Note: Not at the old Poker1 site. A version of this entry was first published in Poker Player newspaper in 2008.
This is part of a series by Diane McHaffie. She wasn’t a poker player when she began writing this series. These entries chronicle the lessons given to her personally by Mike Caro. Included in her remarkable poker-learning odyssey are additional comments, tips, and observations from Mike Caro.
Diane McHaffie is Director of Operations at Mike Caro University of Poker, Gaming, and Life Strategy. She has traveled the world coordinating events and seminars in the interest of honest poker. You can write her online at email@example.com.
Lessons from MCU
— With bonus content by Mike Caro (pending) —
Lesson 143: Psychology and Poker
As you are probably aware, psychology is widely used in poker, especially with Mike Caro, who doesn’t only use it for poker, but in day to day situations. Today I’m going to cover a few psychological maneuvers.
Does he or doesn’t he?
Sometimes a player, whom we’ll call Dan, will use chatter to evoke a reaction out of an opponent, whom we’ll call Teddy. For instance, Dan may use one of Mike’s favorite methods to muse, “You know, it’s possible that I’m holding a straight flush, but of course I could just be bluffing,” and then he has the audacity to follow his words with a bet. Dan is attempting to make Teddy wonder if he does have a powerful hand. Teddy is caught between trying to decide if Dan is actually bluffing or does he truly have him beat?
What is Dan trying to achieve here? Dan realizes that there is a possibility that Teddy could have him beat, so he wants Teddy to speculate about the strength of his hand. And he needs Teddy to question the power of his own hand, thereby making it less likely that Teddy will raise Dan. Teddy is now concerned that Dan could be telling the truth about having a dominant hand. But, if Dan is bluffing, there isn’t the need to risk a raise. That’s what Mike calls an “either-or situation.” Teddy has been encouraged to think that Dan is either holding an invincible hand or is bluffing. Dan used psychology in an attempt to bet a medium-strong hand and misdirect Teddy’s thought process so as not to be raised.
Players who have just taken a seat are more likely to play conservatively. They’ve made a deal with themselves to play prudently today. Ah, but never fear, that won’t last long. Be patient, it’s usually only a matter of time before they begin playing more liberally.
Have you noticed the rising amount of males choosing to adorn their bodies with tattoos? Well, take heed, if one of these ornamental men choose to sit at your table, and it appears that they have recently acquired their tattoo, you may find that they have a tendency to play more carelessly, bluff more often, and dare to play more puny hands than the average guy. You can profit from this general tendency, as long as you’re quick to adjust your initial impression if it doesn’t apply to that particular player.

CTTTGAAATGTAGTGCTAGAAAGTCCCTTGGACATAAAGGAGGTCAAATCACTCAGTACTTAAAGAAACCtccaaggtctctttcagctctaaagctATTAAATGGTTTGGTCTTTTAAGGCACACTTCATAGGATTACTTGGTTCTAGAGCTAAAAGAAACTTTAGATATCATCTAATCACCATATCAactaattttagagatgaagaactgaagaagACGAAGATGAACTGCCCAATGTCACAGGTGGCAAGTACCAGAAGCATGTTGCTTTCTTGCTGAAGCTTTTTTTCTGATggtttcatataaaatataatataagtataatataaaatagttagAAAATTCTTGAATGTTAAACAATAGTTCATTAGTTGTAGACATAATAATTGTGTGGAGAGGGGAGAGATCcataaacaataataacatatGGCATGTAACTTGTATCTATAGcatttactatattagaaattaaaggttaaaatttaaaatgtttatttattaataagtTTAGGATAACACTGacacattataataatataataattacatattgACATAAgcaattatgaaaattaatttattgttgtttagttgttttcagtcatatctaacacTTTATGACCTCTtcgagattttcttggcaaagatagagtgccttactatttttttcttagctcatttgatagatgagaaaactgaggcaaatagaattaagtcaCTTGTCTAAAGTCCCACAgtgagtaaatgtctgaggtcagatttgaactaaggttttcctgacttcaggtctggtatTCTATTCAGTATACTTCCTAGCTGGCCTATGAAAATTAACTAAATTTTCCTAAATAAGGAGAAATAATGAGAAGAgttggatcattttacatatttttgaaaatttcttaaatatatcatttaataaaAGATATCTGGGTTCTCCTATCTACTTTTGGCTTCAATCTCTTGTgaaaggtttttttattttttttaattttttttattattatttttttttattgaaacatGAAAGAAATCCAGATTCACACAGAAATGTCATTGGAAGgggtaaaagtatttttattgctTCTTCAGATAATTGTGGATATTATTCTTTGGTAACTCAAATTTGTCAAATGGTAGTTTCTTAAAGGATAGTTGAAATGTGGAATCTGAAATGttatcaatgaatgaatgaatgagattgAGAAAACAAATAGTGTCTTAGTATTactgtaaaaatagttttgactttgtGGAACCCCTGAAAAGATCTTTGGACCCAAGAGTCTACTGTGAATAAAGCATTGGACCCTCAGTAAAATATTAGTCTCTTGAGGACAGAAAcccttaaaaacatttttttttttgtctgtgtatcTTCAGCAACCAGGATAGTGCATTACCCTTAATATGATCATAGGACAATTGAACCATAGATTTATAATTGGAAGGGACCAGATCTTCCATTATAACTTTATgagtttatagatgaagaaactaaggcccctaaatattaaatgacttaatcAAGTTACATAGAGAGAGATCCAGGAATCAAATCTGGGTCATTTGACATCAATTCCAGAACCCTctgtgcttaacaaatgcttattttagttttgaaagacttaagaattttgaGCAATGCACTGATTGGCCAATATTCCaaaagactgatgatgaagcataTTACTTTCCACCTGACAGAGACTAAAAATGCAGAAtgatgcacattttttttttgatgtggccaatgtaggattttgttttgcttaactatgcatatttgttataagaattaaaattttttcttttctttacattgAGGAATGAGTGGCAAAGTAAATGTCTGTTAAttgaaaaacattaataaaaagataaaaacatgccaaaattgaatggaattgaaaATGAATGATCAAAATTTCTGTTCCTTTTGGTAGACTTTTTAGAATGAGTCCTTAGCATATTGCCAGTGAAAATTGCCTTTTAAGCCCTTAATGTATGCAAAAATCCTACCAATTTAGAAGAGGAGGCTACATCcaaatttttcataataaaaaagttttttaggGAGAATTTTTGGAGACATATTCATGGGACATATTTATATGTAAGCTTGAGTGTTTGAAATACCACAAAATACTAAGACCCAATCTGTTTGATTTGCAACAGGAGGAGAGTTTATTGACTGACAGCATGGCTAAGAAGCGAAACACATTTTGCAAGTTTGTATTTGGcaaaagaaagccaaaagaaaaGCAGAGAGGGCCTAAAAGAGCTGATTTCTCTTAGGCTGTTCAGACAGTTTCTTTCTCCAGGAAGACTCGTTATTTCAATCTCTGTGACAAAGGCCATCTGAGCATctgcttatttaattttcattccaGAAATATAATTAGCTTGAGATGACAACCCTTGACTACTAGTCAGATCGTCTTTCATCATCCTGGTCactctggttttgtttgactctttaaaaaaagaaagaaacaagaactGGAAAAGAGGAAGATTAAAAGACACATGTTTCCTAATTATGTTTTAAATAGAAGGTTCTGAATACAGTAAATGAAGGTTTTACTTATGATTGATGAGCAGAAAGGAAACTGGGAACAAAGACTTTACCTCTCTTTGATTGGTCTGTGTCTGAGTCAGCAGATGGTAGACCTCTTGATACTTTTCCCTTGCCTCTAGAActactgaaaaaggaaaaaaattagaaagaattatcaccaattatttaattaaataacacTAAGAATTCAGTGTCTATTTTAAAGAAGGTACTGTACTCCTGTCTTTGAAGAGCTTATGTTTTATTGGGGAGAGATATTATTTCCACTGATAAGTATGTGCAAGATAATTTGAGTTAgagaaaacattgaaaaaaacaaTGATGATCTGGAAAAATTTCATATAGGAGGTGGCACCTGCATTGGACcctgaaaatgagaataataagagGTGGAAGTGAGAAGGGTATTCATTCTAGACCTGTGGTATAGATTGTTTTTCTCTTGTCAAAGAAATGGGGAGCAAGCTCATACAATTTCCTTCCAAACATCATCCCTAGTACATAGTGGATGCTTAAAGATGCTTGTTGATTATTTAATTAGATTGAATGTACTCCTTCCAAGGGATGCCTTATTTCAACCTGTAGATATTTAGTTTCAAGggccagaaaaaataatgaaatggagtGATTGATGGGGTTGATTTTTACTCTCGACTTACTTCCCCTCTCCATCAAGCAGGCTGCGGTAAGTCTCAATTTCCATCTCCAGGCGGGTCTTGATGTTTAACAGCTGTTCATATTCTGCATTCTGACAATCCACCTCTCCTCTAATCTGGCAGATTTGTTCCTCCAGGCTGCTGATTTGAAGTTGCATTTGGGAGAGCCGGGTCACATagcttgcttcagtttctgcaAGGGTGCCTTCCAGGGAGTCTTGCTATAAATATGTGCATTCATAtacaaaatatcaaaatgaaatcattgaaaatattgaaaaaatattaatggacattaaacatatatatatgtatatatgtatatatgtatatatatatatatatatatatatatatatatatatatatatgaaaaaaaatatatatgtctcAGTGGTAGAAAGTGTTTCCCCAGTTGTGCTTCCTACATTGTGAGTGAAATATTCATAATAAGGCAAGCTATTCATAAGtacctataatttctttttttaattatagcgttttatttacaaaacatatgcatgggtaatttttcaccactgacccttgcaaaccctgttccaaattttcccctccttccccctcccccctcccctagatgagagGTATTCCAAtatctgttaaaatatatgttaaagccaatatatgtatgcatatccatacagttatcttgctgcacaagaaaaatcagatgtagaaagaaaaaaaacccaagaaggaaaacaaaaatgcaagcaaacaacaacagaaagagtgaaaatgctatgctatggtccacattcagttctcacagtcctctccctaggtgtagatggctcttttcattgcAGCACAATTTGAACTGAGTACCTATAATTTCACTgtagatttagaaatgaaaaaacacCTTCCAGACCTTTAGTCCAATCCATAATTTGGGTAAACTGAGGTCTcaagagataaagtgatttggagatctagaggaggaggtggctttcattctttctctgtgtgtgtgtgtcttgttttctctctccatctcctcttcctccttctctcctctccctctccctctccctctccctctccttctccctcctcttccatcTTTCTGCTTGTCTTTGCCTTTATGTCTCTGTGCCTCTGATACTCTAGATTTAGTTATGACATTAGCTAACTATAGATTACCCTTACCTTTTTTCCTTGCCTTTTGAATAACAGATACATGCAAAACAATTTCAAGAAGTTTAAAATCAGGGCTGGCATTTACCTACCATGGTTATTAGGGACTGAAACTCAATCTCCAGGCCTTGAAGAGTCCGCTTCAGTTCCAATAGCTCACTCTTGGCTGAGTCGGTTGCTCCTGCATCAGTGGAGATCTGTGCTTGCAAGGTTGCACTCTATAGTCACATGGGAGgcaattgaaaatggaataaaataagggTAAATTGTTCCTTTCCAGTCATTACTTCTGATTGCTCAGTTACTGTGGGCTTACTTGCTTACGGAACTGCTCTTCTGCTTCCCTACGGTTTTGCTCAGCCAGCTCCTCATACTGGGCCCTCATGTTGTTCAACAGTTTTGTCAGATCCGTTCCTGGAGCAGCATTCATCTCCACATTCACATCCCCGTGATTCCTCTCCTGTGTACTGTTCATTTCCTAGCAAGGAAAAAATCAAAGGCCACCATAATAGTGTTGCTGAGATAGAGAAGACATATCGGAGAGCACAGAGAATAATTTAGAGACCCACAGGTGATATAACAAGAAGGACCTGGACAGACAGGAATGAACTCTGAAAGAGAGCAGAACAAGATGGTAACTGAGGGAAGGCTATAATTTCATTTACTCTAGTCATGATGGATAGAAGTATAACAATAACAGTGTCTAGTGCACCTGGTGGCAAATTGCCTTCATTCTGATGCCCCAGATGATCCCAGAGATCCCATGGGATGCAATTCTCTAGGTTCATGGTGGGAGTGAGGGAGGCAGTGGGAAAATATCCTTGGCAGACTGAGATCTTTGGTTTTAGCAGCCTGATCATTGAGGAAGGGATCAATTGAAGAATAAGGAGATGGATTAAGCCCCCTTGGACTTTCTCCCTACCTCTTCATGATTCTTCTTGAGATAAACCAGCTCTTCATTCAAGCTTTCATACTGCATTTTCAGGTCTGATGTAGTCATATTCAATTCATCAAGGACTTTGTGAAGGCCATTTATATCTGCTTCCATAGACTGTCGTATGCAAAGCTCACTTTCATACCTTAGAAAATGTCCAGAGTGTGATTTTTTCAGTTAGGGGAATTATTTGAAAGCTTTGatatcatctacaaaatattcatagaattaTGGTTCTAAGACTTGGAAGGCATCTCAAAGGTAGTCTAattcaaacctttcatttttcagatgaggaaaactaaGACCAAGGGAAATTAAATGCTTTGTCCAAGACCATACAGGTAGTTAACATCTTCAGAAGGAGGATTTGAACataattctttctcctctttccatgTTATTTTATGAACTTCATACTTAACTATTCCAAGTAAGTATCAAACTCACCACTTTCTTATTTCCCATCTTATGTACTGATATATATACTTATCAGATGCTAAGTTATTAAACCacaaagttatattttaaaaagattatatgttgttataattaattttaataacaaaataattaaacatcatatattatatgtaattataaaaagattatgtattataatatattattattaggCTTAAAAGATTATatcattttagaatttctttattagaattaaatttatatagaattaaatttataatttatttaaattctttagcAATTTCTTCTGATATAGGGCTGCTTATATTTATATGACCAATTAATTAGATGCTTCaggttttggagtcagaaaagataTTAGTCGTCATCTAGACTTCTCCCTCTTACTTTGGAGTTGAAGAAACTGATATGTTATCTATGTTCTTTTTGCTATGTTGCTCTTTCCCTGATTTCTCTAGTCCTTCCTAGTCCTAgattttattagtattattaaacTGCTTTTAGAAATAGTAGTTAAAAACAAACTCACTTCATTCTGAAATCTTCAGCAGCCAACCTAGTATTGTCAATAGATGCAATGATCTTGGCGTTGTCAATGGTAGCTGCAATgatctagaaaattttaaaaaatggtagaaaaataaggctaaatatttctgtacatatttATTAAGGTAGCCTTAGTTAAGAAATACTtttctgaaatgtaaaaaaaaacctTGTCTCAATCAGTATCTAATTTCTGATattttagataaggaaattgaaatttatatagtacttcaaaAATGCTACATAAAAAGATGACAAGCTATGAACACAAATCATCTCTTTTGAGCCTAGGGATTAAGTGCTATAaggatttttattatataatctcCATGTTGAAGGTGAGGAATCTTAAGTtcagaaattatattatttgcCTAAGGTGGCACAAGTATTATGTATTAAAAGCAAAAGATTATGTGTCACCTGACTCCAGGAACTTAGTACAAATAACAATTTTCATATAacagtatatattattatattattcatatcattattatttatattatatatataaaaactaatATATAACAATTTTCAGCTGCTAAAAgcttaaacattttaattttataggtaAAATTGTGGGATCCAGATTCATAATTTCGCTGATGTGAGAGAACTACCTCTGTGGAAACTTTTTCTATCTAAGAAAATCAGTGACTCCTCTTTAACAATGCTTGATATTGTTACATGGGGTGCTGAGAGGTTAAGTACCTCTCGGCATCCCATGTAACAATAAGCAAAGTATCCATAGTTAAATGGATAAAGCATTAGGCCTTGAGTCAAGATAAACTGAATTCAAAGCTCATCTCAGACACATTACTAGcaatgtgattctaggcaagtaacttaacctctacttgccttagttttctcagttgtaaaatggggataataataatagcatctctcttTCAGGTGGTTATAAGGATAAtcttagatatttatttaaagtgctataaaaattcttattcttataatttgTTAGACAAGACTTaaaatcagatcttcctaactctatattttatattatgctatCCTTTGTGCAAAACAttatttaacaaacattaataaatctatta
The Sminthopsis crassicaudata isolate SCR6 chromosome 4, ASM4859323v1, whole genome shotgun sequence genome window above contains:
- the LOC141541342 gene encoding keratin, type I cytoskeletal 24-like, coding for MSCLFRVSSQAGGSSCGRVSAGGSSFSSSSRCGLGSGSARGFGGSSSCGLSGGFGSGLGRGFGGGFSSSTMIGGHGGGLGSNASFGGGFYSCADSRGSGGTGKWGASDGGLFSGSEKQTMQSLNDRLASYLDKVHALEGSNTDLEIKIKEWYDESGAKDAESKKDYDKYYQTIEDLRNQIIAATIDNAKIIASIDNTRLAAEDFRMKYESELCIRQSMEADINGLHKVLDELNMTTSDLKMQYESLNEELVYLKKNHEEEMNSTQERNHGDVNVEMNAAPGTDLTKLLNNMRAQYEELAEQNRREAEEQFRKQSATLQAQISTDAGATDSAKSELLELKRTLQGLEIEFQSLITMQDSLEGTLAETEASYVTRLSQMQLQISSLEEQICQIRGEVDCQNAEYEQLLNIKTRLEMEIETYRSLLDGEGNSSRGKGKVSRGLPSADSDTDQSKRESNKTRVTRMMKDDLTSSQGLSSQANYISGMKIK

Everyone is aware of Mike’s wild, playful image. Sitting at a table with him is guaranteed not to be boring. As well as amusing, time spent around Mike can be educational. Why choose a carefree, wild image? Well, an image like that is more likely to win calls from weak hands, including those times when you are holding impressive cards, resulting in a larger bankroll. And opponents find it less painful to lose to someone they’re enjoying playing alongside. So, they’ll contribute even more to your profit in the future.
You need to be selective about the times you attempt to be fancy in your play. Weak opponents or arguing players are not going to notice your fancy attempt, since they are caught up in their own soap opera at the moment.
Mike teaches that it isn’t cost productive to demean your opponents. You don’t want to critique their play. Why? Because once they’ve been ridiculed, they are more likely to decide to avoid future embarrassment and only play stronger hands. Expressing disapproval of your opponents’ decisions is probably going to damage your profits.
You should be cautious of falling into the trap of Caro’s Threshold of Misery. When you don’t expect your losses to exceed $3,000 and you go significantly past that amount, the pain isn’t going to be any worse when you’ve lost $8,000 than when you lost $7,500. At the moment, the pain is the same. When that happens, you’re tempted to quit caring and play worse. Mike teaches that your decisions will eventually matter, even if they don’t seem to matter now.
You need to seriously consider endearing yourself, as I’ve said before, to the opponent on your left. He has “positional advantage” over you. He has the ability to lord it over you. The last thing that you want is to appear antagonistic toward this person. You need to smile a lot, buy him/her a soda, and chat about the horses, football, and basketball, anything that establishes a friendly camaraderie. That makes the player less likely to take full advantage of his position.
May everyone have a prosperous poker New Year! — DM
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